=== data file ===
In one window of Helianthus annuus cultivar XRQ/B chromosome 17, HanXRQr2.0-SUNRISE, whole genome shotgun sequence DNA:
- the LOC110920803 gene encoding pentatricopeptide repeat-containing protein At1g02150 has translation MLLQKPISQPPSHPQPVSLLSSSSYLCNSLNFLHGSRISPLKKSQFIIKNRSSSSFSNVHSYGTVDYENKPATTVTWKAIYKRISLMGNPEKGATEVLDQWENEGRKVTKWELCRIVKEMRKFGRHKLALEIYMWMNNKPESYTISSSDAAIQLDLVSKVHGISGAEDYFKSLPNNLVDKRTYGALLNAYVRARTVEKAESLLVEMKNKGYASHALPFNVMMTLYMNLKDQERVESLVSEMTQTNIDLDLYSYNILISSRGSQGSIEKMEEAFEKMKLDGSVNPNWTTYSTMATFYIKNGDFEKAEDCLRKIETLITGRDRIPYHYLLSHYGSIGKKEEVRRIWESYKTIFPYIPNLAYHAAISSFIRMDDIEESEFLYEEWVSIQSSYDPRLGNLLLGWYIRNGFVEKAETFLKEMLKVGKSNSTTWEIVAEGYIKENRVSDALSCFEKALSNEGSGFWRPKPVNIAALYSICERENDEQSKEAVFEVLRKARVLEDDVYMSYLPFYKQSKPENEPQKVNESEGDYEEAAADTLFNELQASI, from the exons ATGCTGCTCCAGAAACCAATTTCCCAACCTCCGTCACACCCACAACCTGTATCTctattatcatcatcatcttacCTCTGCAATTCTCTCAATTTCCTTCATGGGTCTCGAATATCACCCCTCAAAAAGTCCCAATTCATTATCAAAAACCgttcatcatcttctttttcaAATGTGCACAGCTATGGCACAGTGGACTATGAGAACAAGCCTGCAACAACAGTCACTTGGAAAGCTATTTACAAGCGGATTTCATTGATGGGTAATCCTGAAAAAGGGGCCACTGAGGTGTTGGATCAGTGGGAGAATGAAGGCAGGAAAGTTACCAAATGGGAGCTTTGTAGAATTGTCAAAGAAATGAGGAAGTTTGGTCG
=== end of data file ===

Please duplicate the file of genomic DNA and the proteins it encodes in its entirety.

In one window of Helianthus annuus cultivar XRQ/B chromosome 17, HanXRQr2.0-SUNRISE, whole genome shotgun sequence DNA:
- the LOC110920803 gene encoding pentatricopeptide repeat-containing protein At1g02150 has translation MLLQKPISQPPSHPQPVSLLSSSSYLCNSLNFLHGSRISPLKKSQFIIKNRSSSSFSNVHSYGTVDYENKPATTVTWKAIYKRISLMGNPEKGATEVLDQWENEGRKVTKWELCRIVKEMRKFGRHKLALEIYMWMNNKPESYTISSSDAAIQLDLVSKVHGISGAEDYFKSLPNNLVDKRTYGALLNAYVRARTVEKAESLLVEMKNKGYASHALPFNVMMTLYMNLKDQERVESLVSEMTQTNIDLDLYSYNILISSRGSQGSIEKMEEAFEKMKLDGSVNPNWTTYSTMATFYIKNGDFEKAEDCLRKIETLITGRDRIPYHYLLSHYGSIGKKEEVRRIWESYKTIFPYIPNLAYHAAISSFIRMDDIEESEFLYEEWVSIQSSYDPRLGNLLLGWYIRNGFVEKAETFLKEMLKVGKSNSTTWEIVAEGYIKENRVSDALSCFEKALSNEGSGFWRPKPVNIAALYSICERENDEQSKEAVFEVLRKARVLEDDVYMSYLPFYKQSKPENEPQKVNESEGDYEEAAADTLFNELQASI, from the exons ATGCTGCTCCAGAAACCAATTTCCCAACCTCCGTCACACCCACAACCTGTATCTctattatcatcatcatcttacCTCTGCAATTCTCTCAATTTCCTTCATGGGTCTCGAATATCACCCCTCAAAAAGTCCCAATTCATTATCAAAAACCgttcatcatcttctttttcaAATGTGCACAGCTATGGCACAGTGGACTATGAGAACAAGCCTGCAACAACAGTCACTTGGAAAGCTATTTACAAGCGGATTTCATTGATGGGTAATCCTGAAAAAGGGGCCACTGAGGTGTTGGATCAGTGGGAGAATGAAGGCAGGAAAGTTACCAAATGGGAGCTTTGTAGAATTGTCAAAGAAATGAGGAAGTTTGGTCG